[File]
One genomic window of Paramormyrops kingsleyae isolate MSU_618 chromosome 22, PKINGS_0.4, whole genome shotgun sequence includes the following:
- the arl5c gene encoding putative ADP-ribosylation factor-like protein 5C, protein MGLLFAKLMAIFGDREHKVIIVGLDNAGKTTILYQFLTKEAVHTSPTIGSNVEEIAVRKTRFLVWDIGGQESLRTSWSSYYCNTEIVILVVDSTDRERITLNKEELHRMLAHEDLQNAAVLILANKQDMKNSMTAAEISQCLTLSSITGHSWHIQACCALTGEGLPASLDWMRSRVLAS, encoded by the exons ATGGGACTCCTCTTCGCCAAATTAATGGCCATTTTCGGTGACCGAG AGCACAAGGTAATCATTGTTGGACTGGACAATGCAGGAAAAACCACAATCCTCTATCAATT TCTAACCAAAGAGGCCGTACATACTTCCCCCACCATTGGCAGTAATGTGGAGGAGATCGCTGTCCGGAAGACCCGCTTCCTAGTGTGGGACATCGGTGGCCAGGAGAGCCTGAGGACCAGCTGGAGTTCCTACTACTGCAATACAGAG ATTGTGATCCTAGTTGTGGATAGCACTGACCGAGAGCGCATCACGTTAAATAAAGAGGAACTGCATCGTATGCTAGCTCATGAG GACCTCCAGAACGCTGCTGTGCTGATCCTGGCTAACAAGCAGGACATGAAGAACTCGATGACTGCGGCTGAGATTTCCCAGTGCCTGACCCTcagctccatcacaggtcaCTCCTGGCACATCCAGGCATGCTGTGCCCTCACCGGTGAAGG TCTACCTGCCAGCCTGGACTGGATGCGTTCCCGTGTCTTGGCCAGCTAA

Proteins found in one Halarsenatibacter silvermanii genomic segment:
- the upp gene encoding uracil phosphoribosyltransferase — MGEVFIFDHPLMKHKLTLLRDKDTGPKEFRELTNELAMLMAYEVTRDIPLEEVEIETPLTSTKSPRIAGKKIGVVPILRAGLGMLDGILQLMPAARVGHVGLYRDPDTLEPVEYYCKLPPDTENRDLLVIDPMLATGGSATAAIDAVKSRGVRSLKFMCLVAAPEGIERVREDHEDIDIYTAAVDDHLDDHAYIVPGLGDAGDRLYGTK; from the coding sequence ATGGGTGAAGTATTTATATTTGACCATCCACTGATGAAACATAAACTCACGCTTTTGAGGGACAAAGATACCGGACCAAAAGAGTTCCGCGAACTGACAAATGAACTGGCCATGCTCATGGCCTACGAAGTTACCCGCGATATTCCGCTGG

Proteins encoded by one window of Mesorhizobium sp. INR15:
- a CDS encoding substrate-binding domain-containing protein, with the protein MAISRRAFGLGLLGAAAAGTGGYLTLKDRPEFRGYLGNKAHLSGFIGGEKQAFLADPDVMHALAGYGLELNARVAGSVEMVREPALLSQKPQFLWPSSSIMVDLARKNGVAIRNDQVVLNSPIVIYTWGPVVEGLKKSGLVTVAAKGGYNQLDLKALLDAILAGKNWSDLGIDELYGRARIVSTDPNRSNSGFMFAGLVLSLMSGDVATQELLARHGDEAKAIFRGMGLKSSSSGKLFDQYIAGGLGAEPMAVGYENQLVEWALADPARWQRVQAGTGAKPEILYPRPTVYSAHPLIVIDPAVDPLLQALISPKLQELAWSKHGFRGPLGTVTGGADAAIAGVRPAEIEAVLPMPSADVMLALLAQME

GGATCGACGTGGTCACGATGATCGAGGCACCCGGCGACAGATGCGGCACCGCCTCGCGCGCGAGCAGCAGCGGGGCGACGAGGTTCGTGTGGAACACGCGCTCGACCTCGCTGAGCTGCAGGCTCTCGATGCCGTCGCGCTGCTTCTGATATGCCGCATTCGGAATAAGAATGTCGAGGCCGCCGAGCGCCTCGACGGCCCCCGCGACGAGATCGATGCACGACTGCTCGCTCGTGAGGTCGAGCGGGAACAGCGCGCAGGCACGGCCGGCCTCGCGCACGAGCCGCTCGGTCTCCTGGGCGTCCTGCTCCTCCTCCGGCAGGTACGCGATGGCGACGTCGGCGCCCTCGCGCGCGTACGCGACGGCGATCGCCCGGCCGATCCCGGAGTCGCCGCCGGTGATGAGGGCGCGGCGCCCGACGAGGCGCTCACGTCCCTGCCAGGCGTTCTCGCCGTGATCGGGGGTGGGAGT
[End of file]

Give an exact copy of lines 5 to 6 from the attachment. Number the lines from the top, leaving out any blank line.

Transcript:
Proteins encoded by one window of Mesorhizobium sp. INR15:
- a CDS encoding substrate-binding domain-containing protein, with the protein MAISRRAFGLGLLGAAAAGTGGYLTLKDRPEFRGYLGNKAHLSGFIGGEKQAFLADPDVMHALAGYGLELNARVAGSVEMVREPALLSQKPQFLWPSSSIMVDLARKNGVAIRNDQVVLNSPIVIYTWGPVVEGLKKSGLVTVAAKGGYNQLDLKALLDAILAGKNWSDLGIDELYGRARIVSTDPNRSNSGFMFAGLVLSLMSGDVATQELLARHGDEAKAIFRGMGLKSSSSGKLFDQYIAGGLGAEPMAVGYENQLVEWALADPARWQRVQAGTGAKPEILYPRPTVYSAHPLIVIDPAVDPLLQALISPKLQELAWSKHGFRGPLGTVTGGADAAIAGVRPAEIEAVLPMPSADVMLALLAQME